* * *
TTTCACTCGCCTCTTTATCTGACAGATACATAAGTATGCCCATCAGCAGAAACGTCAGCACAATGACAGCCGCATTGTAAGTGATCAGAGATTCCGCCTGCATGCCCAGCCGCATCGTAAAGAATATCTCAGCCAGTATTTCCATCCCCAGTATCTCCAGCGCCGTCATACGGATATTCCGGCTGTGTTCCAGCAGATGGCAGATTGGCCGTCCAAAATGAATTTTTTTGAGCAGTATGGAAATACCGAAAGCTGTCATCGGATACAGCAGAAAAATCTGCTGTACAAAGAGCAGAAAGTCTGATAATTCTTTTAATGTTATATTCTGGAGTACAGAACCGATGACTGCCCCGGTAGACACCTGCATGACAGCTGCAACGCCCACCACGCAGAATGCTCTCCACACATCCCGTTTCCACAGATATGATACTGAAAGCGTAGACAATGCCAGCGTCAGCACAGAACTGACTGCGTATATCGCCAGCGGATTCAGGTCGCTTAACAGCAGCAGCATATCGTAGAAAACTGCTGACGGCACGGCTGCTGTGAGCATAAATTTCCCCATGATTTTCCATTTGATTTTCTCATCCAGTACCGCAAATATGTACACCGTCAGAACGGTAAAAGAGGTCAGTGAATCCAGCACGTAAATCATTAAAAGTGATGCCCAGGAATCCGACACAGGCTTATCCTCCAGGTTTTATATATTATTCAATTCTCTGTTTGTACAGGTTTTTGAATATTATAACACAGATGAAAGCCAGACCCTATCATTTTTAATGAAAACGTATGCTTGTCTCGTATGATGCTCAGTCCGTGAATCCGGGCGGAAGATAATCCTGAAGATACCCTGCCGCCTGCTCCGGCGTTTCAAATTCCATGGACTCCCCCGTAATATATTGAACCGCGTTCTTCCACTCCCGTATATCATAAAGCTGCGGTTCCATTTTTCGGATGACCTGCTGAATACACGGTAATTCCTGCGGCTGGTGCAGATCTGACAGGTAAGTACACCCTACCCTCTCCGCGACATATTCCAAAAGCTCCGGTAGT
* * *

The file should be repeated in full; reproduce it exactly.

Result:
TTTCACTCGCCTCTTTATCTGACAGATACATAAGTATGCCCATCAGCAGAAACGTCAGCACAATGACAGCCGCATTGTAAGTGATCAGAGATTCCGCCTGCATGCCCAGCCGCATCGTAAAGAATATCTCAGCCAGTATTTCCATCCCCAGTATCTCCAGCGCCGTCATACGGATATTCCGGCTGTGTTCCAGCAGATGGCAGATTGGCCGTCCAAAATGAATTTTTTTGAGCAGTATGGAAATACCGAAAGCTGTCATCGGATACAGCAGAAAAATCTGCTGTACAAAGAGCAGAAAGTCTGATAATTCTTTTAATGTTATATTCTGGAGTACAGAACCGATGACTGCCCCGGTAGACACCTGCATGACAGCTGCAACGCCCACCACGCAGAATGCTCTCCACACATCCCGTTTCCACAGATATGATACTGAAAGCGTAGACAATGCCAGCGTCAGCACAGAACTGACTGCGTATATCGCCAGCGGATTCAGGTCGCTTAACAGCAGCAGCATATCGTAGAAAACTGCTGACGGCACGGCTGCTGTGAGCATAAATTTCCCCATGATTTTCCATTTGATTTTCTCATCCAGTACCGCAAATATGTACACCGTCAGAACGGTAAAAGAGGTCAGTGAATCCAGCACGTAAATCATTAAAAGTGATGCCCAGGAATCCGACACAGGCTTATCCTCCAGGTTTTATATATTATTCAATTCTCTGTTTGTACAGGTTTTTGAATATTATAACACAGATGAAAGCCAGACCCTATCATTTTTAATGAAAACGTATGCTTGTCTCGTATGATGCTCAGTCCGTGAATCCGGGCGGAAGATAATCCTGAAGATACCCTGCCGCCTGCTCCGGCGTTTCAAATTCCATGGACTCCCCCGTAATATATTGAACCGCGTTCTTCCACTCCCGTATATCATAAAGCTGCGGTTCCATTTTTCGGATGACCTGCTGAATACACGGTAATTCCTGCGGCTGGTGCAGATCTGACAGGTAAGTACACCCTACCCTCTCCGCGACATATTCCAAAAGCTCCGGTAGT